OK..  How much bait would you need for a trip? thumbs up

And don't say..  a lot.
« Last Edit: September 26, 2008, 10:30:05 AM by Hotrod » Logged



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« Reply #6 on: September 26, 2008, 11:00:56 AM »

you could never have enough bait.  If your chunking heavy, and you need line bait, you need quite a few flats of butterfish.

When your chunking for bluefish, you have chum grinded up in advance, so you only need what your going to fish with.
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« Reply #7 on: September 26, 2008, 11:33:07 AM »

"you need quite a few flats of butterfish"

So when someone goes to purchase their Bait.  They tell them they want "quite a few flats"  I can only assume the guy on the other side of the counter would reply with.. How many is quite a few flats Grin
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« Reply #8 on: September 26, 2008, 11:34:08 AM »

give me what you have would be my answer.
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« Reply #9 on: September 26, 2008, 11:24:53 PM »

very nice read... is this chunking at drift or anchor?

Sorry busy couple of days at work, didn't even realize this went up yet. You can use this method for either drifting or while tied to an, er, anchor thumbs up. We've done it both ways depending on the drift and action.

Sometimes you set up and chunk and although all the indications were it "should" produce it doesn't. Usually if we don't get any action by 3 AM we pull the cord and drift.

If we pull the cord we might run at idle and try to mark some fish and either reset or just drift.
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Ken

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« Reply #10 on: September 26, 2008, 11:30:49 PM »

"you need quite a few flats of butterfish"

So when someone goes to purchase their Bait.  They tell them they want "quite a few flats"  I can only assume the guy on the other side of the counter would reply with.. How many is quite a few flats Grin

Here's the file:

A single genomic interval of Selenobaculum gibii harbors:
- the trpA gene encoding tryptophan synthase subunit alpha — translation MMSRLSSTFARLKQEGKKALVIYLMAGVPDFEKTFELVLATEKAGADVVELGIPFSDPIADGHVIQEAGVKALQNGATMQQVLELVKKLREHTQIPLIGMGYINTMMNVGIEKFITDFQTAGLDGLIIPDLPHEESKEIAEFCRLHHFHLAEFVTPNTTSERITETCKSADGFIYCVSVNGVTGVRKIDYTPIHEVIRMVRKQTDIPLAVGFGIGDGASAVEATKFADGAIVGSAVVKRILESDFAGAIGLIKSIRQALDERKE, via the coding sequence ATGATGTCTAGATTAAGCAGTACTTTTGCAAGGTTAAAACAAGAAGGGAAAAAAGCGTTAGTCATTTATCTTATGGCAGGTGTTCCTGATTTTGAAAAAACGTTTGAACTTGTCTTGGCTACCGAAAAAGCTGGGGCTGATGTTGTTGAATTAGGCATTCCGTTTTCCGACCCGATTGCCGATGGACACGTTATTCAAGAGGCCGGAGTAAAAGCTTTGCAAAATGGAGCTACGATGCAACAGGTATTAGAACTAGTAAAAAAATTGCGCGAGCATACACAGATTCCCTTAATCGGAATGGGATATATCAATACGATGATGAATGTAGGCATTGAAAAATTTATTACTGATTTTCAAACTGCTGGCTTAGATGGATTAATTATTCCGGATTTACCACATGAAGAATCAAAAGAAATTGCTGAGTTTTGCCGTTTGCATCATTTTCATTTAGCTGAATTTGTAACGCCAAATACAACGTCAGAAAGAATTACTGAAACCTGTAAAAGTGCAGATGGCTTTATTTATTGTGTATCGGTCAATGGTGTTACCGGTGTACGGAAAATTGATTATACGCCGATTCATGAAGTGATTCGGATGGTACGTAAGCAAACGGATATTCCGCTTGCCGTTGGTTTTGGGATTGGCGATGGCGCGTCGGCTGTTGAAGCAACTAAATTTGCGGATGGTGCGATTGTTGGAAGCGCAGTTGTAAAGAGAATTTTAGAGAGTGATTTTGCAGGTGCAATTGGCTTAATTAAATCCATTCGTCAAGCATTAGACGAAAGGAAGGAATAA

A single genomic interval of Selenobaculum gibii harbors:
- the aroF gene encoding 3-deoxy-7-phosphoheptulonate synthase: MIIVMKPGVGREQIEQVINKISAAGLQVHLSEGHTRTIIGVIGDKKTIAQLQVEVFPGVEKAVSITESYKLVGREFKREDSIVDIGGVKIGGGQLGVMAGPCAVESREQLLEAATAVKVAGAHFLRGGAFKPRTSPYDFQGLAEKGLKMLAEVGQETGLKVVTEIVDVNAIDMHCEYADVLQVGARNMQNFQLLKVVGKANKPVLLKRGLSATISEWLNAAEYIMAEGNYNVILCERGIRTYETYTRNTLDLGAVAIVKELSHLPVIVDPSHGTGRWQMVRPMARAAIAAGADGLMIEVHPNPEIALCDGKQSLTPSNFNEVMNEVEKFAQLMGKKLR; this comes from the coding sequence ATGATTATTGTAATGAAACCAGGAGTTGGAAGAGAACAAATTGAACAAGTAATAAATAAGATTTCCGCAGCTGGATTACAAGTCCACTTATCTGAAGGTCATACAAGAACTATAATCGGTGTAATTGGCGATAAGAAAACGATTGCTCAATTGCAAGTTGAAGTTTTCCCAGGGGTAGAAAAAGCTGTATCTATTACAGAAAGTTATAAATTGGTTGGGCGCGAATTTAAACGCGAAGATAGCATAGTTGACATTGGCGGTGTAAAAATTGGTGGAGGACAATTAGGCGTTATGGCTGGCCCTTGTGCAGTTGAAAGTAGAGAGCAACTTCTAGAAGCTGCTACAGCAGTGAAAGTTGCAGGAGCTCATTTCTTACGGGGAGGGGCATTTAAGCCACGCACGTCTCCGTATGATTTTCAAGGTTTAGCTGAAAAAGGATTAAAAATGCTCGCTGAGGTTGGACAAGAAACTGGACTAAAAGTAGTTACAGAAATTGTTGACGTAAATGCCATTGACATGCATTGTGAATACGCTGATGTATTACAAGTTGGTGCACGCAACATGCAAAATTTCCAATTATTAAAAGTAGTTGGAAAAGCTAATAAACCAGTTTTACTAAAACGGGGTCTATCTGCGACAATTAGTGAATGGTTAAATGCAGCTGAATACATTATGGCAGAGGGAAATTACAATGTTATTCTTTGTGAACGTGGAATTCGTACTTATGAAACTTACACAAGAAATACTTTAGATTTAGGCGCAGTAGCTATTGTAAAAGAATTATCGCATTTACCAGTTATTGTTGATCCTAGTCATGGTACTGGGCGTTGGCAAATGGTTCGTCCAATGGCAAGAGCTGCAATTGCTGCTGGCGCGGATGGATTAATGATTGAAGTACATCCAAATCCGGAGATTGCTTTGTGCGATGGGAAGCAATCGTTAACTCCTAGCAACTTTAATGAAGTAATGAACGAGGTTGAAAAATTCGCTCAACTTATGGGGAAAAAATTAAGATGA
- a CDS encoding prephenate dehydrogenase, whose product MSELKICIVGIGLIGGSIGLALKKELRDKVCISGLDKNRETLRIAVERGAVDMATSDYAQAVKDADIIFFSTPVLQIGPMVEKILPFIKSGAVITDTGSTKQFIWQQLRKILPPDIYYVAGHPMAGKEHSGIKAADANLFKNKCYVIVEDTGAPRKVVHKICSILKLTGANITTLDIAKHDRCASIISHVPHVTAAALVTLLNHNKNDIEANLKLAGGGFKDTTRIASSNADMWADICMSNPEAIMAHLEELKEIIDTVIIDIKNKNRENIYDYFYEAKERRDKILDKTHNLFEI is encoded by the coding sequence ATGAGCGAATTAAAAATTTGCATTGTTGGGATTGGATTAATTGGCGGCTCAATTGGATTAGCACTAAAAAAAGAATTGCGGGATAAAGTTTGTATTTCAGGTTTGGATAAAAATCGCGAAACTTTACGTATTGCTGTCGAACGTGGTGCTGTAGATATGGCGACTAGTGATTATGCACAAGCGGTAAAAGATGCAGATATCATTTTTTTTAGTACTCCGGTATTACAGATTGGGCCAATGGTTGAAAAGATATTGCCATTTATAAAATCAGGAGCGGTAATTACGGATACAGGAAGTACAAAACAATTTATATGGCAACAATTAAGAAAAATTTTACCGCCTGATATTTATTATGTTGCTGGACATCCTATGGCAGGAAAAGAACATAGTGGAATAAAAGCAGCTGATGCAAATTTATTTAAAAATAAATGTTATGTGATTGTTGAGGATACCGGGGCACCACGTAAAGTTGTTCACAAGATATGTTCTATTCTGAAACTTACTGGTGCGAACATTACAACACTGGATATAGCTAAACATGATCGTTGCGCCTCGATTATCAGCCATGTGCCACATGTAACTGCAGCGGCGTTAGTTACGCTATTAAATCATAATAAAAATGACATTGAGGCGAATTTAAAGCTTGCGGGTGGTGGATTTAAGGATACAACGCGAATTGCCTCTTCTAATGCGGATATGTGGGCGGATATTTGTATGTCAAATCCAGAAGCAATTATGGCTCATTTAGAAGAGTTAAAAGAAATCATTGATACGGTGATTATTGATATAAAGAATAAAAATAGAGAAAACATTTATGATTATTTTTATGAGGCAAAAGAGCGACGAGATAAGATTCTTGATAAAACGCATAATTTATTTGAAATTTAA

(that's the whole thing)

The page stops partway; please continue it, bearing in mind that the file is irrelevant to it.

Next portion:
We'll usually go out with 5 flats of butterfish, one sardine and depending on what we are hearing a bucket of chum.
This is the chunking portion of my off shore checklist:

If Chunking
Night Glow Sticks -8-10         
Net – thin mesh for squid      
Squidder’s            
Butterfish Flats 5                   
Chum 1-2 buckets         
Sardines                               
1 bucket for defrosting bait      
1 bucket for live squid         
Small drift sea anchor         
Ladle or scoop            
« Last Edit: September 26, 2008, 11:47:37 PM by brickken » Logged

Ken

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« Reply #11 on: September 27, 2008, 12:16:42 AM »

very nice article.
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« Reply #12 on: September 28, 2008, 10:46:13 PM »

I use owner gorilla bait hooks.
5/0 is as large as I go.I use 5/0 for live squid.
fluro is a must these days,although I use to think that it didn't matter fishing at night,but it does.
I use yozuri fluro it is much better than seaguar and IMO works better.
For dead bait I will drop down to a 2/0 for butter fish and 1/0 for sardines, easier to hide the hook.
Don't let the small size fool you that you can't catch big fish.The pic of me standing next to Ed Palmer, who by the way is 6'8" tall lol,is a 250 lb BFT caught on a jig pole using a chunk of butterfish with a 2/0 gorilla hook.
To find the right depth, I use to pull the line out by hand, my arms stretch out to 6'
what a pain that was,now I use a line counter bought from Cabellas for $10. works great and will work up to 130 lb test.

when chunking on the hook,don't be afraid to move your bait up or down, I watched a guy hook up with the only fish on an entire PB by doing this,lesson learned that night=very your depth.

weight is also very important,which is discussed here,it does make a difference.
on heavy tides. I have fished with 3 20 oz weight's on my line and caught fish when every body else was using 16 to 20 oz;s,they scoped so far away from the boat that they were letting out 300 to 400 feet of line and not getting down any further that 50'.   
A fast drifting boat can have the same problem don't be afraid to go heavy, it gets you down to were the fish are,and this is very important, it also keeps you closer to the boat and away from people who are using lighter weights=less tangles.

if you have any questions or anything you think I would like to know,please post.
Tight Lines

Loneshark.

ps. does anybody know whats up with the Voyager web site? its not listed in the LDAP anymore.
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Bucktail
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« Reply #13 on: September 28, 2008, 10:57:05 PM »

Thanks for the tips Loneshark.  Nice post! thumbs up
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Hotrod
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« Reply #14 on: September 28, 2008, 11:10:24 PM »

Great topic Guys!..  Thanks Lone Shark thumbs up